20 in 20: The NBA's top 10 men in the middle

20 in 20: The NBA's top 10 men in the middle

Sunday, Sept. 19, 2010
7:45 PM
By Aggrey Sam
CSNChicago.com

A historic summer for the NBA has passed and for the Bulls, while they didn't acquire quite the star power many expected andor hoped for, optimism runs high, both within the organization and throughout the team's fan base. With the offseason coming to an end, the time to fully delve into the upcoming NBA season is here. Instead of a traditional season preview, issues both throughout the league and in Chicago will be probed daily here on CSNChicago.com up until the squad officially convenes for training camp toward the end of September.
12. Who are the top 10 centers in the league?

1. Dwight Howard, Orlando Magic (2009-10 season averages: 18.3 points, 13.2 rebounds, 2.8 blocks, 61.2 field-goal percentage in 82 games): The two-time reigning Defensive Player of the Year, last season's league leader in rebounds, blocked shots and field-goal percentage, a freak athlete, almost as durable as Cal Ripken and still not even 25 years old--scary.

2. Andrew Bogut, Milwaukee Bucks (2009-10 season averages: 15.9 points, 10.2 rebounds, 2.5 blocks, 52.0 field-goal percentage in 69 games): Before a gruesome injury ended his season prior to the postseason, Bogut, perhaps motivated by an All-Star snub, was the biggest factor in Milwaukee's surprising surge, and with an upgraded supporting cast around him, the Aussie and former top overall draft pick's strong all-around game should no longer fly under the radar.

3. Chris Kaman, Los Angeles Clippers (2009-10 season averages: 18.5 points, 9.3 rebounds, 1.2 blocks, 49.0 field-goal percentage in 76 games): The next few players on this list could almost be placed in any particular order, but Kaman's underrated consistency gives him the nod, as he possesses terrific versatility on offense and is a big factor on the boards.

4. Andrew Bynum, Los Angeles Lakers (2009-10 season averages: 15.0 points, 8.3 rebounds, 1.4 blocks, 57.0 field-goal percentage in 65 games): Bynum's injury concerns continue to be a persistent issue, but when the 22-year-old is healthy, his defensive presence, size and ever-improving offense make him one of the more effective true big men in the game, especially paired with teammate Pau Gasol.

5. Joakim Noah, Chicago Bulls (2009-10 season averages: 10.7 points, 11.0 rebounds, 1.6 blocks, 50.4 field-goal percentage in 64 games): His abilities have been covered in this space enough, but look for him to make a move up this list by the end of the season, assuming he can stay healthy and his offseason offensive work pays off as expected.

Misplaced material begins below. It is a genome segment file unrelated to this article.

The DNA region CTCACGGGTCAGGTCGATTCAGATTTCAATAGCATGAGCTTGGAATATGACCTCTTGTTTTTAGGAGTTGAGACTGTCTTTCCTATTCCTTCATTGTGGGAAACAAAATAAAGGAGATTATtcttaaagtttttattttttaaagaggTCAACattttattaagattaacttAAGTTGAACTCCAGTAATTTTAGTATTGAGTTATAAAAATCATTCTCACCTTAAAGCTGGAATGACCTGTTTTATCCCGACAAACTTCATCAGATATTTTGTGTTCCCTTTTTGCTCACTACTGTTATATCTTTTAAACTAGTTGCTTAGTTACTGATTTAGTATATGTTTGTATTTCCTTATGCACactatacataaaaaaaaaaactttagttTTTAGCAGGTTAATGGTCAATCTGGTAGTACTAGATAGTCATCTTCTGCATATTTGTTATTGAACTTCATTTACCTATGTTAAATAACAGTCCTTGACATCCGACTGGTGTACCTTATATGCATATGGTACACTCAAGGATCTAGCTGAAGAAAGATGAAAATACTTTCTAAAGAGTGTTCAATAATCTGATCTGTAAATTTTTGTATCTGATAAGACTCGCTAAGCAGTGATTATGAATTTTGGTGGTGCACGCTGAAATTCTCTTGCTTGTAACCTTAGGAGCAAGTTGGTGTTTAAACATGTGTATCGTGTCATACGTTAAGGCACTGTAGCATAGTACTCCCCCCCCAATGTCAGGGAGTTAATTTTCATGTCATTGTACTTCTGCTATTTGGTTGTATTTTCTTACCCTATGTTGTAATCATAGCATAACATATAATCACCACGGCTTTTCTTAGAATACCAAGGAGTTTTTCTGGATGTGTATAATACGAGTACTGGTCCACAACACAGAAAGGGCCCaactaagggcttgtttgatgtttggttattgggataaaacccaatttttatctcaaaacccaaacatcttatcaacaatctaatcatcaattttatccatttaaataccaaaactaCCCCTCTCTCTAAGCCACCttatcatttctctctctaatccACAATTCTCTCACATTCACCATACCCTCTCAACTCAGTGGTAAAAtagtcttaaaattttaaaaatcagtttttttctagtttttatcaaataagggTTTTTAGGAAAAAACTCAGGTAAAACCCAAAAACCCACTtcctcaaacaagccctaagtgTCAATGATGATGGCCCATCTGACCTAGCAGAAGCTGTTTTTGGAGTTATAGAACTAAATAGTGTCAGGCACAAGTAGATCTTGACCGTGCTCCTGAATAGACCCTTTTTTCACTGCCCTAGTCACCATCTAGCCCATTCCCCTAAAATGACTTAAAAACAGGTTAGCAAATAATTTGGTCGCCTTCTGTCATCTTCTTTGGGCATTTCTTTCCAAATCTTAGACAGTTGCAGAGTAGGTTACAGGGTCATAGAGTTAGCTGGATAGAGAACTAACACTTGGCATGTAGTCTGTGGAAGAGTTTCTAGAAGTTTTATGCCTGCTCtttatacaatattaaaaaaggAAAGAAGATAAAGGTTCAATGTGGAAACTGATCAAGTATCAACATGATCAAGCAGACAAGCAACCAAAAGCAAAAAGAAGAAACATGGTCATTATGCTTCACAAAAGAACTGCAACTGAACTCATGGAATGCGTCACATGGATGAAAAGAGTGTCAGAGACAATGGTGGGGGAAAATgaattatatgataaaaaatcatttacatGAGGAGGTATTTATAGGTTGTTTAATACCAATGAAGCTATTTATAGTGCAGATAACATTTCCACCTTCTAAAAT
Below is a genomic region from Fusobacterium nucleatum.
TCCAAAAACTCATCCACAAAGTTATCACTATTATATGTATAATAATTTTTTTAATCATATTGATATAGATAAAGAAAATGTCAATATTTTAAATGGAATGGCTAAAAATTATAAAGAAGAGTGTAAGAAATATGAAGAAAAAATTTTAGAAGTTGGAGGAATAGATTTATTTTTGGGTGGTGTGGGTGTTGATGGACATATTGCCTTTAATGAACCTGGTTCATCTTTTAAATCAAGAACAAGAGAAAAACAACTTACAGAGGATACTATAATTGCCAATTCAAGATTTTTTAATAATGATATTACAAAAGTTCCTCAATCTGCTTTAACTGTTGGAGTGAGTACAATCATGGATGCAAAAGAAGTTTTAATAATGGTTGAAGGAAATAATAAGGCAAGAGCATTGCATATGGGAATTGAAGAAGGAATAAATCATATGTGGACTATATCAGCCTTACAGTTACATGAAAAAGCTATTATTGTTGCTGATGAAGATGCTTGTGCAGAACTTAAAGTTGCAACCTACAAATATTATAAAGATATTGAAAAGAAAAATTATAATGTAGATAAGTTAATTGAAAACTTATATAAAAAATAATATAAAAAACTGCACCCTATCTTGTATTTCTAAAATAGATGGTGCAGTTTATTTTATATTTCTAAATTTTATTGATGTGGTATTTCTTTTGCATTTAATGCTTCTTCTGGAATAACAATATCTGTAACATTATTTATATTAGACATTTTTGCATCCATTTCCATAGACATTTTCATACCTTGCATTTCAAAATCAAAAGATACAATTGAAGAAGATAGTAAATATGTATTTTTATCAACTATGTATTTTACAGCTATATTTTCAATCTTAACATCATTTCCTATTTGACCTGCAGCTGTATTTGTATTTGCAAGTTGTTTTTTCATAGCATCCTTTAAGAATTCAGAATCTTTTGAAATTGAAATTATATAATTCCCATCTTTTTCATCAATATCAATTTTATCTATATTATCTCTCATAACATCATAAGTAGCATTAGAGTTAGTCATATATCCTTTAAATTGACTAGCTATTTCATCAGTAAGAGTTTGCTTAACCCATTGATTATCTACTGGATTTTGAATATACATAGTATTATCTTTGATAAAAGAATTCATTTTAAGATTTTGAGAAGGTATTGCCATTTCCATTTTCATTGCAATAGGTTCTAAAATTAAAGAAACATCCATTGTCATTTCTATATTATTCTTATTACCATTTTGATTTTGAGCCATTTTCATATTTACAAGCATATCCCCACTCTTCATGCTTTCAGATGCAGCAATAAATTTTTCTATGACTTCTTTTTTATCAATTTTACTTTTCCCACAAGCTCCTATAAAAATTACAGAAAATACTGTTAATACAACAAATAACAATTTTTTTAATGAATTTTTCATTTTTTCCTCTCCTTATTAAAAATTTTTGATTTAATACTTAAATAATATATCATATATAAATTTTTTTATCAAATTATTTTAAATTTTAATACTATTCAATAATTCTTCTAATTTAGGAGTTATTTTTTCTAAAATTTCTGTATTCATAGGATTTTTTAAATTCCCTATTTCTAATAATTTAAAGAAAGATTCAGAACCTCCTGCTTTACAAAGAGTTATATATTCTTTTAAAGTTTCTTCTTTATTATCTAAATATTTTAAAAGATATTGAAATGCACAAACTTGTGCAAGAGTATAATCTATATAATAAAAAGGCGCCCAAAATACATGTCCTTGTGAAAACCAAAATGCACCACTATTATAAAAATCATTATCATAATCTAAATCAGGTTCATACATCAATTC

6. Brook Lopez, New Jersey Nets (2009-10 season averages: 18.8 points, 8.6 rebounds, 1.7 blocks, 49.9 field-goal percentage in 82 games): One of the lone bright spots in the Nets' dismal campaign last season, Lopez is one of the best young bigs in the league, and with the additions of veteran Troy Murphy and rookie Derrick Favors, he should receive less defensive attention, freeing him up to better utilize his polished offensive game.

7. Al Horford, Atlanta Hawks (2009-10 season averages: 14.2 points, 9.9 rebounds, 1.1 blocks, 55.1 field-goal percentage in 81 games): It may seem strange to see Horford, coming off his first All-Star berth, so far down this list, but that's a credit to the much-improved recent play of NBA centers, as the undersized Hawks' high-energy game, consistent work on the glass and developing offense are key to Atlanta's success, even if he might be better suited to play power forward.

8. Yao Ming, Houston Rockets (2008-09 season averages: 19.7 points, 9.9 rebounds, 1.9 blocks, 54.8 field-goal percentage in 77 games; missed entire 2009-10 season with injury): Obviously Yao would be at or near the top of the heap if he wasn't coming off such a major injury, but even with the pre-imposed half-game minutes-limitation set by the Rockets before the season, expect to see flashes of his old abilities on occasion.